Generous Toddlers In New Study May Explain The Root Of Altruism
What was the research?
The research was conducted with 96 infants, ranging between 19 and 20 months old. The experiment tested if babies would help a stranger in need, using different kinds of fruit as the main driving force. Researchers presented a fruit to each baby, talked excitedly about the fruit, and then dropped it in reaching distance of the baby. Based on the group, the researcher would either reach for the fruit and fail to pick it up or just leave it be. In the group where the researcher showed a struggle for the fruit, babies were much more likely to pick up the fruit and hand it to the stranger without any verbal prompting.
Researchers then tested to see if the results were still applicable when infants hadn't already eaten, conducting the study at a typical feeding time for the children. Even when hungry, they offered the fruit back to the researcher, prioritizing someone else's needs over their own needs—the key to altruism.
Why does it matter?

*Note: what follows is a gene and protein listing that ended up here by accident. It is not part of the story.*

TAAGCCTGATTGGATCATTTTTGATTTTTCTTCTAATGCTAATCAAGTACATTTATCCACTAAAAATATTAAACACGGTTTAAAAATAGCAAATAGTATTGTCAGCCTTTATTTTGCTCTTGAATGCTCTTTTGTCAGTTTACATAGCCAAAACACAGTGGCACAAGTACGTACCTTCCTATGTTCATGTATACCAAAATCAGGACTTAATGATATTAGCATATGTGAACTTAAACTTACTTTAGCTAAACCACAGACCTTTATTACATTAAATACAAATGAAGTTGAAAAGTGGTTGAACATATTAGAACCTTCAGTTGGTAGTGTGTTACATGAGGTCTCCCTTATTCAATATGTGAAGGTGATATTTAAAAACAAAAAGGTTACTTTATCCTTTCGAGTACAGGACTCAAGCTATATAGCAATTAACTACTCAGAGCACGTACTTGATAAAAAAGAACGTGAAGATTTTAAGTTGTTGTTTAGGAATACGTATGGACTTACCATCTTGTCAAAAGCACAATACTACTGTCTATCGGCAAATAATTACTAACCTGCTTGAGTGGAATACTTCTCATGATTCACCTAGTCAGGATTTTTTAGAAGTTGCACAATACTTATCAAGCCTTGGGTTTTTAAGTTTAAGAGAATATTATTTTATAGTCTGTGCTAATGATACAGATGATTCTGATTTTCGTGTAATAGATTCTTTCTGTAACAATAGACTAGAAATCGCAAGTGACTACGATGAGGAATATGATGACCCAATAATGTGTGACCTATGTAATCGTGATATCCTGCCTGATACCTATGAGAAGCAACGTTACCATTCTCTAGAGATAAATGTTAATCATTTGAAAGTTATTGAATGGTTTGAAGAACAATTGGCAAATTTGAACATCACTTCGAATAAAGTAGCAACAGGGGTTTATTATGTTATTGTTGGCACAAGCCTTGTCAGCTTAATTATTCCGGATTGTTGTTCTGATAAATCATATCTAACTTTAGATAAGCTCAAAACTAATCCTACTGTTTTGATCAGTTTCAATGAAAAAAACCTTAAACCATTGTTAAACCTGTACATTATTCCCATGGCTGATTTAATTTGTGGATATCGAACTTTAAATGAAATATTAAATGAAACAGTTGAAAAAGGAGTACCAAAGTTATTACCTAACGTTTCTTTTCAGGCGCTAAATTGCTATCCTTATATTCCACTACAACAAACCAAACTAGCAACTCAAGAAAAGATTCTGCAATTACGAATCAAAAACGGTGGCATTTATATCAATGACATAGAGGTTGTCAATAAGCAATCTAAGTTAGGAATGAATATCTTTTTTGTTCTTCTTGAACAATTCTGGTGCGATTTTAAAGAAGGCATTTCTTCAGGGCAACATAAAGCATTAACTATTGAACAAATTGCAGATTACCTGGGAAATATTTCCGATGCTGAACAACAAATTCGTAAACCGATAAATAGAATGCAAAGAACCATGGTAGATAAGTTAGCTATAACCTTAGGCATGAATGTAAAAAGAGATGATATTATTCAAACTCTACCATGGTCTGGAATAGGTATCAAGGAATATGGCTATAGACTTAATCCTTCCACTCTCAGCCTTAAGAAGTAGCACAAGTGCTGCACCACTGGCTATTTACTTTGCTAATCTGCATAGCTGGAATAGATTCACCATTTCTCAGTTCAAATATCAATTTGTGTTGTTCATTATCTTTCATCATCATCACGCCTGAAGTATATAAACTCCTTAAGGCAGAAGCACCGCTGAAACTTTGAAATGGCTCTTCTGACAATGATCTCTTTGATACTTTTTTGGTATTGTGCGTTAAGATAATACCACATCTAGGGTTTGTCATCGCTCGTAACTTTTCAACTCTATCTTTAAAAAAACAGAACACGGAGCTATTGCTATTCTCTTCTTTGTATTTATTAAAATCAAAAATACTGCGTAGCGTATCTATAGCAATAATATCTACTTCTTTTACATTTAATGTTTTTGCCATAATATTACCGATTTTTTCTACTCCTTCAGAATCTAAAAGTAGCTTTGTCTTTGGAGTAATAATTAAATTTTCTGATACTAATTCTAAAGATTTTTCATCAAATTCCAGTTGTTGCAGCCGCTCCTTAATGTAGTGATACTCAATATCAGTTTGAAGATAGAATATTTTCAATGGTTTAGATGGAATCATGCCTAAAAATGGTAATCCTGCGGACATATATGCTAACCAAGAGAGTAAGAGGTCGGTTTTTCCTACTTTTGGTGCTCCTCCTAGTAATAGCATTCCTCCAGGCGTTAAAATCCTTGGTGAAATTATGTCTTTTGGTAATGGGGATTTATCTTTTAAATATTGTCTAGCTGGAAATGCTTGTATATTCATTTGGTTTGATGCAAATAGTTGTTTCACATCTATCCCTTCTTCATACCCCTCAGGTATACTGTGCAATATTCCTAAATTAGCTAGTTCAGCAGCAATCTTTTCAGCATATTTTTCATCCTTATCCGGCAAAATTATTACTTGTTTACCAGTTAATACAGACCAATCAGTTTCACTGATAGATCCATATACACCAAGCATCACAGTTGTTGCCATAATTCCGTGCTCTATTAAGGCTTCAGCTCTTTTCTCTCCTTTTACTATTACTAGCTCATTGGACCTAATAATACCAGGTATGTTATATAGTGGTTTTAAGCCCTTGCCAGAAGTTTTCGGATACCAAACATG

"We think altruism is important to study because it is one of the most distinctive aspects of being human. It is an important part of the moral fabric of society," says lead author Rodolfo Cortes Barragan, Ph.D. "We adults help each other when we see another in need, and we do this even if there is a cost to the self. So we tested the roots of this in infants."
The fact that babies were able to sacrifice their needs to help a struggling stranger without verbal instruction or any real understanding of their motivations shows that altruism may be an inherent trait that some are just born with.
According to Barragan, "We think certain family and social experiences make a difference, and continued research would be desirable to more fully understand what maximizes the expression of altruism in young children. If we can discover how to promote altruism to our kids, this could move us toward a more caring society."
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